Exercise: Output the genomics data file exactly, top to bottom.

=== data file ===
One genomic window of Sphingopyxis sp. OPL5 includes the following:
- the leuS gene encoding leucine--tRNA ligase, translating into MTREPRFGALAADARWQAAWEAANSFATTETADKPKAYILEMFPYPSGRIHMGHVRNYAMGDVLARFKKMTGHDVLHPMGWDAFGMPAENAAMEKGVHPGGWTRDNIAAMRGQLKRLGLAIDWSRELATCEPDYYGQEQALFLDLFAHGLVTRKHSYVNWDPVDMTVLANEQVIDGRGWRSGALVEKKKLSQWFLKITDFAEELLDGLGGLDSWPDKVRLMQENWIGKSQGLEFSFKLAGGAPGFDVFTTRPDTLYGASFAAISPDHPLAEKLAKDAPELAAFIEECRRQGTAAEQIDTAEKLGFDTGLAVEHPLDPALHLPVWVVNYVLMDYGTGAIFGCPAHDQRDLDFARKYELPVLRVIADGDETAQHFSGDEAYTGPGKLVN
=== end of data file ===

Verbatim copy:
One genomic window of Sphingopyxis sp. OPL5 includes the following:
- the leuS gene encoding leucine--tRNA ligase, translating into MTREPRFGALAADARWQAAWEAANSFATTETADKPKAYILEMFPYPSGRIHMGHVRNYAMGDVLARFKKMTGHDVLHPMGWDAFGMPAENAAMEKGVHPGGWTRDNIAAMRGQLKRLGLAIDWSRELATCEPDYYGQEQALFLDLFAHGLVTRKHSYVNWDPVDMTVLANEQVIDGRGWRSGALVEKKKLSQWFLKITDFAEELLDGLGGLDSWPDKVRLMQENWIGKSQGLEFSFKLAGGAPGFDVFTTRPDTLYGASFAAISPDHPLAEKLAKDAPELAAFIEECRRQGTAAEQIDTAEKLGFDTGLAVEHPLDPALHLPVWVVNYVLMDYGTGAIFGCPAHDQRDLDFARKYELPVLRVIADGDETAQHFSGDEAYTGPGKLVN